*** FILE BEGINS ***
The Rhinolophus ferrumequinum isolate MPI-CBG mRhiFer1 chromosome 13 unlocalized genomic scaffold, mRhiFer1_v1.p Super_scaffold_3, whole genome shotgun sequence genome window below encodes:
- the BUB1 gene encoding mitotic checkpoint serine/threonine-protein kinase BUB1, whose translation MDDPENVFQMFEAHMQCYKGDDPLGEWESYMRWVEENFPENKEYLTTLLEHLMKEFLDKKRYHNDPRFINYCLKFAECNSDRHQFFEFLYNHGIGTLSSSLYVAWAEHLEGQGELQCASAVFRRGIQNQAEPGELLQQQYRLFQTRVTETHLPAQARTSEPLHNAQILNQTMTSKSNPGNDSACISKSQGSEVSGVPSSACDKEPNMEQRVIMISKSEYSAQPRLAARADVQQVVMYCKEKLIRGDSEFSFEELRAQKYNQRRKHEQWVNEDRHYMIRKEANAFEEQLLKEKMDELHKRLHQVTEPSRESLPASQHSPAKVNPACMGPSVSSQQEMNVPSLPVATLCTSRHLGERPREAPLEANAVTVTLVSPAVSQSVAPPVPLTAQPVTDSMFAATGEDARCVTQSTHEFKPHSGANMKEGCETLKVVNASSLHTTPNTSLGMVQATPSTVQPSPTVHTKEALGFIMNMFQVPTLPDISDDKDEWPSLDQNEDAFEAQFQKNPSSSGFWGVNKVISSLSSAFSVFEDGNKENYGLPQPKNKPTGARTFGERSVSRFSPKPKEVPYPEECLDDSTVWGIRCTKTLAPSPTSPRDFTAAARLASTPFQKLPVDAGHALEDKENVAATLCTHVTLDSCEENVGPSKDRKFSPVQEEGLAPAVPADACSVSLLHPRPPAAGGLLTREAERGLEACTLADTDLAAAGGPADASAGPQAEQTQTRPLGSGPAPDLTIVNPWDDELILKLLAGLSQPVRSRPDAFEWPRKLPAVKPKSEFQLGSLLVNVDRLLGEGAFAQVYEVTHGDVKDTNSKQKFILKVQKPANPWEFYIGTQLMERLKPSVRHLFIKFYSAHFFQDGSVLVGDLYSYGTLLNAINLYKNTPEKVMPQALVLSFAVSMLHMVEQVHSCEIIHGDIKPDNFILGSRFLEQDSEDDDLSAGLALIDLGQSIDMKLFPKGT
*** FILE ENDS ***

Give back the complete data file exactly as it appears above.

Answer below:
The Rhinolophus ferrumequinum isolate MPI-CBG mRhiFer1 chromosome 13 unlocalized genomic scaffold, mRhiFer1_v1.p Super_scaffold_3, whole genome shotgun sequence genome window below encodes:
- the BUB1 gene encoding mitotic checkpoint serine/threonine-protein kinase BUB1, whose translation MDDPENVFQMFEAHMQCYKGDDPLGEWESYMRWVEENFPENKEYLTTLLEHLMKEFLDKKRYHNDPRFINYCLKFAECNSDRHQFFEFLYNHGIGTLSSSLYVAWAEHLEGQGELQCASAVFRRGIQNQAEPGELLQQQYRLFQTRVTETHLPAQARTSEPLHNAQILNQTMTSKSNPGNDSACISKSQGSEVSGVPSSACDKEPNMEQRVIMISKSEYSAQPRLAARADVQQVVMYCKEKLIRGDSEFSFEELRAQKYNQRRKHEQWVNEDRHYMIRKEANAFEEQLLKEKMDELHKRLHQVTEPSRESLPASQHSPAKVNPACMGPSVSSQQEMNVPSLPVATLCTSRHLGERPREAPLEANAVTVTLVSPAVSQSVAPPVPLTAQPVTDSMFAATGEDARCVTQSTHEFKPHSGANMKEGCETLKVVNASSLHTTPNTSLGMVQATPSTVQPSPTVHTKEALGFIMNMFQVPTLPDISDDKDEWPSLDQNEDAFEAQFQKNPSSSGFWGVNKVISSLSSAFSVFEDGNKENYGLPQPKNKPTGARTFGERSVSRFSPKPKEVPYPEECLDDSTVWGIRCTKTLAPSPTSPRDFTAAARLASTPFQKLPVDAGHALEDKENVAATLCTHVTLDSCEENVGPSKDRKFSPVQEEGLAPAVPADACSVSLLHPRPPAAGGLLTREAERGLEACTLADTDLAAAGGPADASAGPQAEQTQTRPLGSGPAPDLTIVNPWDDELILKLLAGLSQPVRSRPDAFEWPRKLPAVKPKSEFQLGSLLVNVDRLLGEGAFAQVYEVTHGDVKDTNSKQKFILKVQKPANPWEFYIGTQLMERLKPSVRHLFIKFYSAHFFQDGSVLVGDLYSYGTLLNAINLYKNTPEKVMPQALVLSFAVSMLHMVEQVHSCEIIHGDIKPDNFILGSRFLEQDSEDDDLSAGLALIDLGQSIDMKLFPKGT